Patients with heart failure (HF) who receive influenza vaccination may be at a lower risk of both all-cause mortality and cardiovascular death after adjustment for confounders, according to a large-scale observational nationwide study of Danish citizens. “Annual influenza vaccination may be an effective treatment strategy to improve survival in heart failure,” lead author Daniel Modin (Department of Cardiology, Herlev & Gentofte Hospital, Denmark), and colleagues wrote in their paper recently published in Circulation.
Influenza vaccination for patients with heart failure has been recommended by contemporary guidelines by cardiac societies and health authorities without a class of recommendation or level of evidence due to the lack of sufficient data from randomized trials. The study by Modin and colleagues, the largest cohort study thus far, therefore sought to investigate whether the frequency, cumulative number, and timing of flu shots may grant survival benefits in HF patients. For the study, Modin et al. identified 134,048 patients in Denmark newly diagnosed with new HF in the period from January 1, 2003, to June 1, 2015. Flu vaccination rates ranged from 16% in 2003 to 52% in 2015 with a peak of 54% in 2009. Patients were followed for a median follow-up of 3.7 years (all-cause death) and 3.3 years (cardiovascular death). Among those, patients who received ≥1 vaccination (58%) were slightly older, more frequently male, more likely to be vaccinated before the HF diagnosis, and displayed a higher prevalence of comorbidities and medication use.
In unadjusted analysis, HF patients receiving ≥1 influenza vaccinations were associated with a higher risk of all-cause death (hazard ratio [HR], 1.28; 95% CI, 1.26–1.30; P<0.001) and cardiovascular death (HR, 1.26; 95% CI, 1.23–1.28; P<0.001). However, after accounting for all identified confounders (such as prescriptions, health conditions, household income, education, and inclusion date), vaccination was associated with an 18% reduction of both all-cause mortality and cardiovascular mortality (HR, 0.82; 95% CI, 0.81–0.84; P<0.001).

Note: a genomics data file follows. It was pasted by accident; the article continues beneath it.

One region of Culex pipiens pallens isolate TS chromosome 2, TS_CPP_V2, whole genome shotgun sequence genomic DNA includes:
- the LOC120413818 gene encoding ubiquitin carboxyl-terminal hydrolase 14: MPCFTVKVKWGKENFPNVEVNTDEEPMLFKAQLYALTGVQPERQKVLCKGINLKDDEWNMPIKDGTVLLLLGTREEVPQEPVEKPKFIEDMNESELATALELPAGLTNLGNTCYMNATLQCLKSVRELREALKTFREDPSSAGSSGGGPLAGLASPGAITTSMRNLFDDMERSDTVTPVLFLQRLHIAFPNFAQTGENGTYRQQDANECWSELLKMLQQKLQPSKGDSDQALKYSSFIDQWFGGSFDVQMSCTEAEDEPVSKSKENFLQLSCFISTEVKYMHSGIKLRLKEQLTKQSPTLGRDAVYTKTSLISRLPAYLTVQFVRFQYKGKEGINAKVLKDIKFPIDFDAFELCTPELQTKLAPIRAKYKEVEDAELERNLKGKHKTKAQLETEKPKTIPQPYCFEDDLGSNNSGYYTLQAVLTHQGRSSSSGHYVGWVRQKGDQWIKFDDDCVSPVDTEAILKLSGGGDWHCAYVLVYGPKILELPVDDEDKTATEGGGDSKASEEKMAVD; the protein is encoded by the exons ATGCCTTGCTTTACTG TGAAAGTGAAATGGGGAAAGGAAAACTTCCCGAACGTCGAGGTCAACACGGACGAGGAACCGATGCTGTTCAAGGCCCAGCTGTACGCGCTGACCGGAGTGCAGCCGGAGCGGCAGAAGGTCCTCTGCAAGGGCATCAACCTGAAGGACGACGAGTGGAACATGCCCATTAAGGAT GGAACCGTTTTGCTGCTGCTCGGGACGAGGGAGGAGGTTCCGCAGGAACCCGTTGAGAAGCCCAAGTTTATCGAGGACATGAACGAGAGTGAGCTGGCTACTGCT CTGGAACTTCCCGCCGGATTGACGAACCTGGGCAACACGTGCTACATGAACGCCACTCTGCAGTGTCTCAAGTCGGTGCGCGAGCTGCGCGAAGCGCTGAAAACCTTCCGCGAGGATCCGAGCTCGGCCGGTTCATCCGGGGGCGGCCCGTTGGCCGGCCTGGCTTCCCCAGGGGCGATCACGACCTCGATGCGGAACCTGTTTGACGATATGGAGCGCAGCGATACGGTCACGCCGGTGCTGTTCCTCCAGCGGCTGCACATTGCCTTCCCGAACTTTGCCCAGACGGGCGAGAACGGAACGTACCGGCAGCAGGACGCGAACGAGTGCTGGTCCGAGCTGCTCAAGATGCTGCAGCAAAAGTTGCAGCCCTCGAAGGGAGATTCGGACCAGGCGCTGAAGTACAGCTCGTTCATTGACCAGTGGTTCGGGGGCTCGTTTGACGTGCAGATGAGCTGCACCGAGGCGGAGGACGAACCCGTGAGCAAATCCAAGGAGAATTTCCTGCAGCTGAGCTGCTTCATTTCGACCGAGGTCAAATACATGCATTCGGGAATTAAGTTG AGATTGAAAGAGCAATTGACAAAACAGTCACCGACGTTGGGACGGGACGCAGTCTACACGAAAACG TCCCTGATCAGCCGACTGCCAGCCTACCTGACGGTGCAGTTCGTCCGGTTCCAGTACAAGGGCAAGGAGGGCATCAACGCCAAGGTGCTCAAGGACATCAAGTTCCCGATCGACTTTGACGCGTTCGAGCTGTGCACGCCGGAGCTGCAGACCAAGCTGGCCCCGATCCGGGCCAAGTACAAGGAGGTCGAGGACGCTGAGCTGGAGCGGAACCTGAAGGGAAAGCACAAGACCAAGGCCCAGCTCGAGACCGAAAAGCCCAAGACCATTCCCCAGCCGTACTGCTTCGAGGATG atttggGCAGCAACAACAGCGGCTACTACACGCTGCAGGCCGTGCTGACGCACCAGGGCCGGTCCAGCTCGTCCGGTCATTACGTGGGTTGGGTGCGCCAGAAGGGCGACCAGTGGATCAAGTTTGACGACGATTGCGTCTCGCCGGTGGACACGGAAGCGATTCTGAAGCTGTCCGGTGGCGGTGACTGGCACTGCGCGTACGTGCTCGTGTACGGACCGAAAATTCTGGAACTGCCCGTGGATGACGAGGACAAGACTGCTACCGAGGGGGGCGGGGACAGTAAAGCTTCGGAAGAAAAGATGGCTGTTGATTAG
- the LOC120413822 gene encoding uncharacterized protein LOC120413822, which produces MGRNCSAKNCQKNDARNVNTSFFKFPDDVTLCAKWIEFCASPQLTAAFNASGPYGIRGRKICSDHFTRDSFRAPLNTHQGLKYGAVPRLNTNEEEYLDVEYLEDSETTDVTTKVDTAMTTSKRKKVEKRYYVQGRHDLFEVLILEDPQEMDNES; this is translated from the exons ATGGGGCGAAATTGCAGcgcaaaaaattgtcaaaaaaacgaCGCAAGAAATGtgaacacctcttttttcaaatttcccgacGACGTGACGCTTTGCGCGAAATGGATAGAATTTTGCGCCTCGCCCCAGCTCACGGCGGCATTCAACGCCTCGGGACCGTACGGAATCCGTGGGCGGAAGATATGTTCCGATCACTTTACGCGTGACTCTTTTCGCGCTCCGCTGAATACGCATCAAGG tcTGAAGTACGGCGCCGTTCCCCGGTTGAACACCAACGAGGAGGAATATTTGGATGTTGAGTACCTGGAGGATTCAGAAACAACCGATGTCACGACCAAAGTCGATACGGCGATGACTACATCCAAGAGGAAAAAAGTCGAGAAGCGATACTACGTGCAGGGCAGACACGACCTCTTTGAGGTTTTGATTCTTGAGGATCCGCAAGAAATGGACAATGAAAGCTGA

“Influenza vaccination should be considered as a potential treatment strategy comparable to other medical treatments such as β-blockers and angiotensin-converting enzyme inhibitors to improve survival in heart failure. Emphasizing this in future heart failure guidelines would encourage vaccination of patients with heart failure and likely improve patient survival.” – Dr. Daniel Modin, M.D.
Moreover, the cumulative number of vaccines was significantly associated with a reduced risk of all-cause and cardiovascular death (P for trend <0.001). A vaccination frequency of 0 to 1 per year reduced the risk of all-cause death by 13% and cardiovascular death by 8%. Annual flu vaccination has been regarded as a safe, low-cost way to reduce flu-related deaths and complications and is routinely recommended for patients with histories of heart disease and stroke. The timing and frequency of flu shots mattered. Getting a flu shot earlier in the flu season (September-October vs. November-December) was associated with a greater reduction in cardiovascular and all-cause mortality. Furthermore, patients who received flu vaccination less than once per year but more than not at all had a lower mortality rate than the unvaccinated individuals.
“However, we had information only on vaccines administered by general practitioners,” the investigators noted. Furthermore, we lacked data on important clinical variables such as left ventricular ejection and brain natriuretic peptide levels. In addition, the Danish National General Practitioners Reimbursement Registry used to assess the exposure to influenza vaccination in this study has not been previously validated.” They also remarked, “Influenza vaccination should be considered as a potential treatment strategy comparable to other medical treatments such as β-blockers and angiotensin-converting enzyme inhibitors to improve survival in heart failure.” They added that emphasizing this in future heart failure guidelines would encourage vaccination of patients with heart failure and likely improve patient survival.